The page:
Since 2005 Charles Avery’s practise has focused on a fictional Island; an all-encompassing, immersive investigation of the fabric and possibilities of another place. Through drawings, texts and objects Avery describes the inhabitants, architecture, philosophies, customs and idiosyncrasies of this imagined territory.
With accents of the Scottish Hebrides and East London, the Island is situated at the centre of an archipelago of innumerable constituents. Its capital is the port city of Onomatopoeia: originally a stepping off point for pioneers and travellers, turned bustling boomtown, turned citadel, turned depression ravaged slum, turned regenerated city of culture. It has many eras, all encompassed by a monumental city wall separating it from the dark and violent wilderness beyond.
Charles Avery’s exhibition; The Gates of Onomatopoeia, includes several new drawings and a large sculpture.
One huge drawing depicts two great towers that rise from the ocean and are connected by a bridge, marking the entrance to the city and the Island, and which form the centrepiece of the fortification’s seaward aspect. In the picture the surface of the water is calm, belying a foreboding, luminous pink sky. A passenger liner and a gin palace doze in the harbour. A few small fishing junks bob on their moorings. Humanity is discrete. Courting couples make out in the shadows, a man sweeps the quayside. It is not clear whether we are nearing day break or night has recently fallen.
Other drawings in the exhibition show a street market taking place under the porticos, a lonely oarsman bringing wood by boat to fuel the beacons that guide the ships into port, the beautiful jejune radicals that argue and score at The Union Café, and the beasts that devour the scraps from the market.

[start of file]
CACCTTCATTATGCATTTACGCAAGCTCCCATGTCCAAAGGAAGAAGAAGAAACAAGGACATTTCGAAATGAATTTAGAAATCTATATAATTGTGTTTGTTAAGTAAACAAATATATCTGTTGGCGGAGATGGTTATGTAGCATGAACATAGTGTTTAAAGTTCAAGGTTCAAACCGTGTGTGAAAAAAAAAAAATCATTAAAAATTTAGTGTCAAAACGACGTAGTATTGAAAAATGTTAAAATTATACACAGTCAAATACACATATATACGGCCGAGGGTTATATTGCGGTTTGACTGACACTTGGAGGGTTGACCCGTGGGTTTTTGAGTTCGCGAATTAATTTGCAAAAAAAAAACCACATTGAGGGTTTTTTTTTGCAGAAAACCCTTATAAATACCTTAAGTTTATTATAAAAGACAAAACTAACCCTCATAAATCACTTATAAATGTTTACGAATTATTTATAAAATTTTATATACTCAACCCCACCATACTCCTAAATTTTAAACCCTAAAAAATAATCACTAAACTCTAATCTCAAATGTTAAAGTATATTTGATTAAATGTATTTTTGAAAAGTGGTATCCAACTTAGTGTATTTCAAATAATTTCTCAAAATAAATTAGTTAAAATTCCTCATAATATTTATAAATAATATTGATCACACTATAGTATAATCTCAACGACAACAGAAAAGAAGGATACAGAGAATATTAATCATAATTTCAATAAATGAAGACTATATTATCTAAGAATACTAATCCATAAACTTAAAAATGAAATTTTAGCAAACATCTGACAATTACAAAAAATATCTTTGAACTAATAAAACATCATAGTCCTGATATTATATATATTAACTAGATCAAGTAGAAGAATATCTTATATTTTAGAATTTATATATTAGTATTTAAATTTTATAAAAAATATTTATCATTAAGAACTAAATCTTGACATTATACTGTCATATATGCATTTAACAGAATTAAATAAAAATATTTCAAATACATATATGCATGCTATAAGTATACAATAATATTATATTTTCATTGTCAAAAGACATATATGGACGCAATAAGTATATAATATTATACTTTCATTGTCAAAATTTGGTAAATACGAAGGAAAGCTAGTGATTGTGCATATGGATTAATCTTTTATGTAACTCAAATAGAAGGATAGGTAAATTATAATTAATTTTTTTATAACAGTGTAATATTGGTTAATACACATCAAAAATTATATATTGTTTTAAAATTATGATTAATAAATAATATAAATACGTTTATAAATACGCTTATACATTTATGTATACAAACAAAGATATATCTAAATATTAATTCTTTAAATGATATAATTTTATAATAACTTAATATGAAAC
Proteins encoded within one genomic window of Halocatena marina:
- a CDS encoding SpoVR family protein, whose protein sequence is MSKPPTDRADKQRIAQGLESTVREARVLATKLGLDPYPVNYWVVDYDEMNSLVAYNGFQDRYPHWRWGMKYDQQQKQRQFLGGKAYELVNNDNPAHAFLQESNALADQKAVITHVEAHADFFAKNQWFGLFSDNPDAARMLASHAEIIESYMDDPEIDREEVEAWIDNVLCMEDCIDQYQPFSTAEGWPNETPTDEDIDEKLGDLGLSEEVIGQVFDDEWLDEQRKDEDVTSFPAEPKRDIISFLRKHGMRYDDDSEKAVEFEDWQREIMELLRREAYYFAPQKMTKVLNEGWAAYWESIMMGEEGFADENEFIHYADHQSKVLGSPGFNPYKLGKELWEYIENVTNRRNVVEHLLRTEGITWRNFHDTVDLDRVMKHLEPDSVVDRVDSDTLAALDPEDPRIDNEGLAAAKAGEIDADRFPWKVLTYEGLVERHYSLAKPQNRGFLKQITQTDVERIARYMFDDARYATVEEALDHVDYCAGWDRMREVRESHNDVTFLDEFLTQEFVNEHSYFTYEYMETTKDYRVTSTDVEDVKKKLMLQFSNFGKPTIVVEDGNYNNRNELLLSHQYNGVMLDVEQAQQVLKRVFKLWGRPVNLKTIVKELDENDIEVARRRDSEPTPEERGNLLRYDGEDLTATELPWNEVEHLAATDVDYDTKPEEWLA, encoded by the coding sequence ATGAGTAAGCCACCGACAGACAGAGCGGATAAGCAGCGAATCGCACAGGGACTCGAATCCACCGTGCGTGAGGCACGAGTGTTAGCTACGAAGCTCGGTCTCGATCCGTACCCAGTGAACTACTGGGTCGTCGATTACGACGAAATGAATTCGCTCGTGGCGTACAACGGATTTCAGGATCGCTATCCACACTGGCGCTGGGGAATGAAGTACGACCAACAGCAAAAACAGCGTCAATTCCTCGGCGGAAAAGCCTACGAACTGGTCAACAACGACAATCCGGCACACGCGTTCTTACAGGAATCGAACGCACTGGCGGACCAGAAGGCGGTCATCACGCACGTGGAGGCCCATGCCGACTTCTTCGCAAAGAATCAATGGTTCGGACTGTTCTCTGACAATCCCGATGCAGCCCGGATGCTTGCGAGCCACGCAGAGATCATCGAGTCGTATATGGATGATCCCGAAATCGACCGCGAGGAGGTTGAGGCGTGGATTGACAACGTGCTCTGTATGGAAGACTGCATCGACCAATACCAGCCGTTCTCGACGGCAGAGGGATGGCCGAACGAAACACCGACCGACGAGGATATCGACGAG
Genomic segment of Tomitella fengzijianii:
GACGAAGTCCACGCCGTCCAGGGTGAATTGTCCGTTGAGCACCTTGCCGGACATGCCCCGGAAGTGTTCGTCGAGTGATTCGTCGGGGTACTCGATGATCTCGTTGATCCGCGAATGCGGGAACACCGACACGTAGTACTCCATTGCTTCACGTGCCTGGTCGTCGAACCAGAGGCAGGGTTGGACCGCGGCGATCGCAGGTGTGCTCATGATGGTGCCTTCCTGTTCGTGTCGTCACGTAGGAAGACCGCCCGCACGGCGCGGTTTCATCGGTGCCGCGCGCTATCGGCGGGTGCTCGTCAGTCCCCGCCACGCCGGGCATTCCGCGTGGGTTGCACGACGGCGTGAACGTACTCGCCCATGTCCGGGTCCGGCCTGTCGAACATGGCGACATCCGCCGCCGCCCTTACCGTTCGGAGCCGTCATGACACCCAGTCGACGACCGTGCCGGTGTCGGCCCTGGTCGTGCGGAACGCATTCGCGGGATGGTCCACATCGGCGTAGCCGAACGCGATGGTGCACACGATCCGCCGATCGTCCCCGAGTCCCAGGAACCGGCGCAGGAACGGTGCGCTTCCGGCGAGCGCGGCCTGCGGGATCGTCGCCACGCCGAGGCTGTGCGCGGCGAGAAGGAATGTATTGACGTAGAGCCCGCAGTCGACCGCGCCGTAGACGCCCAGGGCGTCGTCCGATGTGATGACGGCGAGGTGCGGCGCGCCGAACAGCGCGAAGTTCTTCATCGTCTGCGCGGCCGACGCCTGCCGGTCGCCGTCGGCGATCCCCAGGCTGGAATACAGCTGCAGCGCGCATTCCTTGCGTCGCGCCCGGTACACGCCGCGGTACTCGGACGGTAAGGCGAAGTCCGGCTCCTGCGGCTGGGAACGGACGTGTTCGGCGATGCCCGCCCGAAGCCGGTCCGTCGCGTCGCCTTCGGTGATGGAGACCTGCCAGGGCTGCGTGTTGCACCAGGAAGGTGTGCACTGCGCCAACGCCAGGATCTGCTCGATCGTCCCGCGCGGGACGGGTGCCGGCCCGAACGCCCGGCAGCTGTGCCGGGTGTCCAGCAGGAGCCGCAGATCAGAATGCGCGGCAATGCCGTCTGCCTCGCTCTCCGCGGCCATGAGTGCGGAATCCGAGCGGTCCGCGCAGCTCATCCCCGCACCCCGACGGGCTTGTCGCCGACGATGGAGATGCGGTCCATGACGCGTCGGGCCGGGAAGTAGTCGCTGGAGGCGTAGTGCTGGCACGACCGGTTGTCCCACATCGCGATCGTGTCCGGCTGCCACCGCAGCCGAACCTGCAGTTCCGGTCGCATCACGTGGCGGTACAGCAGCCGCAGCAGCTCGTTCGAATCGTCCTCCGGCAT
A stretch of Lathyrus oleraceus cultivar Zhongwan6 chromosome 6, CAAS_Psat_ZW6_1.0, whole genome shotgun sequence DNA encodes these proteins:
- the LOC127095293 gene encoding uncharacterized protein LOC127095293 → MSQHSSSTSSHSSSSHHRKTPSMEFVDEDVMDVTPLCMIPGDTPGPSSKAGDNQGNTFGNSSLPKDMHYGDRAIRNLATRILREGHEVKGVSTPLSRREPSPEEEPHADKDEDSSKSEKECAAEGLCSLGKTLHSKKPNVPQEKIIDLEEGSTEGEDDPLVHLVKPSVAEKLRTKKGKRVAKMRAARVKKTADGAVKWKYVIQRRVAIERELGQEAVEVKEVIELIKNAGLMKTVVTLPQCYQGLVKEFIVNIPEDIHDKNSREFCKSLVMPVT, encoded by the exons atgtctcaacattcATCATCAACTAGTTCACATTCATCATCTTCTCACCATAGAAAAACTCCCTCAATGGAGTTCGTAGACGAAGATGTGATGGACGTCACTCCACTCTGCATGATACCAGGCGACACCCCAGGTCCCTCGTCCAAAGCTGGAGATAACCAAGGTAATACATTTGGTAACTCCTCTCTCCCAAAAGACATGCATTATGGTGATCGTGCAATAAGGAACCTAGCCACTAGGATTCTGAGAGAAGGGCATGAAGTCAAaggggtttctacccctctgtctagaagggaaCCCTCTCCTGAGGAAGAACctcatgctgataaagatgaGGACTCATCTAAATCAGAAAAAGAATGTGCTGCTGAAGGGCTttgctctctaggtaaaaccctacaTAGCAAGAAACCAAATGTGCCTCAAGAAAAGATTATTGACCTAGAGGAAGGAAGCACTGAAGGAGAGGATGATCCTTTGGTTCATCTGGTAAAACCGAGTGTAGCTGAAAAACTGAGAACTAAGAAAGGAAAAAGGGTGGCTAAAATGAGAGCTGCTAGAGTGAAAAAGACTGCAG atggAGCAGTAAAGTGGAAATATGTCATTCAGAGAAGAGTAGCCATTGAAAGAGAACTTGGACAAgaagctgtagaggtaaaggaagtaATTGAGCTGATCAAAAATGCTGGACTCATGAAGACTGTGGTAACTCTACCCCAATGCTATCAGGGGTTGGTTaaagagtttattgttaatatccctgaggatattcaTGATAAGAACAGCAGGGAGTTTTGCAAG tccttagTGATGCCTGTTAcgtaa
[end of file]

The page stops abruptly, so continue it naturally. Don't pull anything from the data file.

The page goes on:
Tree #6 (The Union Tree) is sited in the centre of the gallery, towering over the space in an exuberant rebuke of nature (the Islanders regard nature with extreme wariness). Six meters in height, made of steel, blown glass, 24-volt electrics and an old shoe, it is part tree, part street-lamp and part temple. It is the latest exploit in a continuing project to imagine an inorganic flora, in Onomatopoeia’s city park, The Jadindagadendar. To the inhabitants of the Island, the Jadindagadendar is a refutation of nature, an embodiment of their rational intellect, a place for theatre, dialogue, romantic assignations or quiet contemplation — a pure expression of human will. To the critic Tom Morton the Jadindagadendar ‘continues the tradition of the garden as a philosophical testing ground’.
The Union Tree is an expression of Euclidean space, its branches extending resolutely in accordance with the xyz axes, supporting luminous pendant glass forms that represent competing models of the universe. It forms the centrepiece of the Union Café (which also makes an appearance in the show) — a fashionable open-air bar of a radical, idealist hue attached to a down-at-heel stretch of the wall — under which young Onomatopoeian’s convene, commune, share ideas and get high.